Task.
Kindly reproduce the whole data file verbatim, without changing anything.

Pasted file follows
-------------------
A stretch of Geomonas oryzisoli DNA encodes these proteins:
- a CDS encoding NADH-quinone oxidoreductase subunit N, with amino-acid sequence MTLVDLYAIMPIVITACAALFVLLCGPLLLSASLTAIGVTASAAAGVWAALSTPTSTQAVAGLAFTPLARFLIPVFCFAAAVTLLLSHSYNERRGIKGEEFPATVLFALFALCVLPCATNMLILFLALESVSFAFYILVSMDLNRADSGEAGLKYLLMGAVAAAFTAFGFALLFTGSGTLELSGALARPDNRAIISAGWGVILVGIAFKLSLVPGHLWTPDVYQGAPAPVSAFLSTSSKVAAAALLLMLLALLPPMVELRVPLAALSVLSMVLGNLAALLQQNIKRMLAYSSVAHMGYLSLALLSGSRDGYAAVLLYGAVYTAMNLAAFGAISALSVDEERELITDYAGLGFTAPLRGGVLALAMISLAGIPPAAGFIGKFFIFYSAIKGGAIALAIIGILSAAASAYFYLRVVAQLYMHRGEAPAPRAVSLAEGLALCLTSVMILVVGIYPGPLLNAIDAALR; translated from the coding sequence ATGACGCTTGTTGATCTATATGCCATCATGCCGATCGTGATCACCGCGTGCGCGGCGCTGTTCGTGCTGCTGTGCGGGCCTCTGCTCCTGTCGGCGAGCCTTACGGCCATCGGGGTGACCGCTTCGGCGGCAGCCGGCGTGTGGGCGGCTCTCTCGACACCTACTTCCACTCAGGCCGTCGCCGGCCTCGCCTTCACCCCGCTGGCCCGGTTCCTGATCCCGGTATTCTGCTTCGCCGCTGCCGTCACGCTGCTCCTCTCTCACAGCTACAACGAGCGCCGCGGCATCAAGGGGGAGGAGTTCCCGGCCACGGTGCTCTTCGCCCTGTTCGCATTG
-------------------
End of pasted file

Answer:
A stretch of Geomonas oryzisoli DNA encodes these proteins:
- a CDS encoding NADH-quinone oxidoreductase subunit N, with amino-acid sequence MTLVDLYAIMPIVITACAALFVLLCGPLLLSASLTAIGVTASAAAGVWAALSTPTSTQAVAGLAFTPLARFLIPVFCFAAAVTLLLSHSYNERRGIKGEEFPATVLFALFALCVLPCATNMLILFLALESVSFAFYILVSMDLNRADSGEAGLKYLLMGAVAAAFTAFGFALLFTGSGTLELSGALARPDNRAIISAGWGVILVGIAFKLSLVPGHLWTPDVYQGAPAPVSAFLSTSSKVAAAALLLMLLALLPPMVELRVPLAALSVLSMVLGNLAALLQQNIKRMLAYSSVAHMGYLSLALLSGSRDGYAAVLLYGAVYTAMNLAAFGAISALSVDEERELITDYAGLGFTAPLRGGVLALAMISLAGIPPAAGFIGKFFIFYSAIKGGAIALAIIGILSAAASAYFYLRVVAQLYMHRGEAPAPRAVSLAEGLALCLTSVMILVVGIYPGPLLNAIDAALR; translated from the coding sequence ATGACGCTTGTTGATCTATATGCCATCATGCCGATCGTGATCACCGCGTGCGCGGCGCTGTTCGTGCTGCTGTGCGGGCCTCTGCTCCTGTCGGCGAGCCTTACGGCCATCGGGGTGACCGCTTCGGCGGCAGCCGGCGTGTGGGCGGCTCTCTCGACACCTACTTCCACTCAGGCCGTCGCCGGCCTCGCCTTCACCCCGCTGGCCCGGTTCCTGATCCCGGTATTCTGCTTCGCCGCTGCCGTCACGCTGCTCCTCTCTCACAGCTACAACGAGCGCCGCGGCATCAAGGGGGAGGAGTTCCCGGCCACGGTGCTCTTCGCCCTGTTCGCATTG